Wow. Big month.

Went to GenCon. Can find blog posts on that kickin’ around. I learned a lot, gamed a lot, and networked a lot. I still have to catalog the mighty stack of artists’ business cards I got.

I sold about 10 copies of Dungeon Grappling. That was good; more would be better.

To rectify that, I am hurtling towards releasing my adventure scenario that I ran at GenCon as a product. It’s designed to be used with Dungeon Grappling, but will be a viable 5e scenario on its own. I will almost certainly Kickstart it, and it will almost certainly be relatively low buy-in. There’s a high upper end on what I’d like to do with it (full color art is always a goal of mine), but even as-is, I can use the Dungeon Grappling layout template and re-use existing art. I have some outdoor maps, and will be needing some encounter-level maps as well. But more is better, and the fun thing here is that I can work with some of the exiting new artists I met at GenCon. Look for that pretty soon. Of the roughly 15,000-word budget I’ve given myself (32 pages), 14,000 are already written. I’ve got an editor lined up, with a mutual agreement on the work, and that’s exciting too.

Dragon Heresy continues to make progress. So does Venture Beyond. VB is getting closer and closer to “first complete draft” though it’s way over wordcount estimates. That’s not horrid, but it might change how I go about things. It might not, though. Plus, there’s the option of seeing what folks groove on and what they don’t in playtest/blindtest. It’s going to be a very, very cool product line, but “we serve no fries before their time” applies. I have a day job so I don’t have to worry about publishing before things are ready.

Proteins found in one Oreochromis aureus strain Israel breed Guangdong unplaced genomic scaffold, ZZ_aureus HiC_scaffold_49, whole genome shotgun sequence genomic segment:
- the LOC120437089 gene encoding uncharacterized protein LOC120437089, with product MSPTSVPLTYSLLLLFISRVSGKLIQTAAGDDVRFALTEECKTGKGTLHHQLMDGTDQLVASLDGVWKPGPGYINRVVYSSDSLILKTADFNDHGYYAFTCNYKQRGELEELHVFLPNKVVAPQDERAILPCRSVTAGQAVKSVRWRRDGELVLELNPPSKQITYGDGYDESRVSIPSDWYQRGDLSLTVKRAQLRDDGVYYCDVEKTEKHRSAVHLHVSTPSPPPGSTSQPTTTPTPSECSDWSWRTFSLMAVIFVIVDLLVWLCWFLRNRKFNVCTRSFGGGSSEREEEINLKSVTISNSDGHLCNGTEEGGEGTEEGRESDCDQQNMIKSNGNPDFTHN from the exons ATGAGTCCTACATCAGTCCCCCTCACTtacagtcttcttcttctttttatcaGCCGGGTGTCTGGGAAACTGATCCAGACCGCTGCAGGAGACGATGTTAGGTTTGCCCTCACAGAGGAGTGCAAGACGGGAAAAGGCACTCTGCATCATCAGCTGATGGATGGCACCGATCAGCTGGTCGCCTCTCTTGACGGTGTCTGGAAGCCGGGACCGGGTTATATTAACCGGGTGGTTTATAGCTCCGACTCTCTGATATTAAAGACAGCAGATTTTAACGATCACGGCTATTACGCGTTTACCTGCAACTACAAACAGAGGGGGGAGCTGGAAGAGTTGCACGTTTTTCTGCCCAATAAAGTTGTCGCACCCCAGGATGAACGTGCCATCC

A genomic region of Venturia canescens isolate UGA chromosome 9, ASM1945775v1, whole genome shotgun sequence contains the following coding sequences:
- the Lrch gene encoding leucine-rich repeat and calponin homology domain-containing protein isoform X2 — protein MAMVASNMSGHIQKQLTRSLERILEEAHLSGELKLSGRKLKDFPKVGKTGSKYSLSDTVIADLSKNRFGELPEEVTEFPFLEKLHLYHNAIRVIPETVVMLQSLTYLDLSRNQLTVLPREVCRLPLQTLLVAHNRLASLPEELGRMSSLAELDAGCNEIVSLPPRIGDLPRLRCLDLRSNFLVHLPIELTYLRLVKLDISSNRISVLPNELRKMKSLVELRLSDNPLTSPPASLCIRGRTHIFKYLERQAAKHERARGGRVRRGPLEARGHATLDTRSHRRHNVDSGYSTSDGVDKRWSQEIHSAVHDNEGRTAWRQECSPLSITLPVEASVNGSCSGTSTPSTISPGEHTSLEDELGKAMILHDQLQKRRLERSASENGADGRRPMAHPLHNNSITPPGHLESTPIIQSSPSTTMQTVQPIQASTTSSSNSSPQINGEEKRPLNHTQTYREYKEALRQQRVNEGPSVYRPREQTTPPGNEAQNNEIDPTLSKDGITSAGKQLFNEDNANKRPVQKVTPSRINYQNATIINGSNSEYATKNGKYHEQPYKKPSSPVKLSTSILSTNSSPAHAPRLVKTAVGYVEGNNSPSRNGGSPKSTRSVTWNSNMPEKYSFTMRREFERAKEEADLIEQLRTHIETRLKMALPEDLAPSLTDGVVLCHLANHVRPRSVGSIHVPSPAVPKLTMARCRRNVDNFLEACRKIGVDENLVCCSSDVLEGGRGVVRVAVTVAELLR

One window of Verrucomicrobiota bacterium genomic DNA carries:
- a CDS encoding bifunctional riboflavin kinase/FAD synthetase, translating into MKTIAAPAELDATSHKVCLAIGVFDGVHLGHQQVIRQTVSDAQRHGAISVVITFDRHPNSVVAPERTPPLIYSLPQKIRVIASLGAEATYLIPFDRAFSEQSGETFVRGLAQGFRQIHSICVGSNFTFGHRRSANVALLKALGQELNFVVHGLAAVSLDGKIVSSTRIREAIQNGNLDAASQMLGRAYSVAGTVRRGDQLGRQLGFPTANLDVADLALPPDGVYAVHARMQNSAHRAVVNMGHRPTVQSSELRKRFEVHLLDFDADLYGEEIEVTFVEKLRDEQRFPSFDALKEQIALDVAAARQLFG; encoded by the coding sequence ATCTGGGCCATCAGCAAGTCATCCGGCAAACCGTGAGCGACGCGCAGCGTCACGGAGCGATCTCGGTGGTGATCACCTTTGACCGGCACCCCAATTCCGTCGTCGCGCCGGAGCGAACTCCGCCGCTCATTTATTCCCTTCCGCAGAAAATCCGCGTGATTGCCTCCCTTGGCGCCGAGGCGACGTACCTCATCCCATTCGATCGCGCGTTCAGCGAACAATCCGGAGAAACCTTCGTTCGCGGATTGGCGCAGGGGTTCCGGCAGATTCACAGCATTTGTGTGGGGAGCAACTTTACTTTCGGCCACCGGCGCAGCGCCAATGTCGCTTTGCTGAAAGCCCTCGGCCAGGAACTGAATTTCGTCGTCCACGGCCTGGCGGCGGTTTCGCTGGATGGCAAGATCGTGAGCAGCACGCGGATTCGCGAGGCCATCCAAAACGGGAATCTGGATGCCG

Otherwise, I’m cranking hard on the adventure writing, and hope to get that into editing and more playtest soon.

Also: I took delivery of more inventory from CreateSpace. But much of it was flawed. 8 of 25 had mistakes on the cover (was cut wrong), and all of them were only so-so binding quality. So once I get that replaced (they’re printing and shipping them now), there will be a buy one from my website, get a second (flawed, but signed!) physical copy free offer that pops up for the classic “limited time only.”

I just got my first “free download” customer who bought Dungeon Grappling either at GenCon or Origins.

That means there are 11-13 more people out there who haven’t done it.

Maybe dead tree is all you need – that’s cool. But I simply love having the PDF as well for quick reference, and if you bought it at a convention where I sent books (which is, I believe, GenCon, Origins, and the UK Game Expo), you probably got a coupon code with it.

Don’t forget!

 

Live to Grapple. Grapple to Live.

  • Beowulf struggles with Grendel. Sinew parts, Grendel flees, dying.
  • A dragon plunges from above. It’s grasping talons seize the adventurers, bearing them away.
  • Mighty Ajax and Clever Odysseus struggle against each other, yet neither can throw the other, nor be thrown.
  • A python lashes out, grasping its prey first by the mouth, then its coils. It struggles weakly, then not at all.

From the first story ever told, to tales on the silver screen. They all have at least one thing in common: Grappling.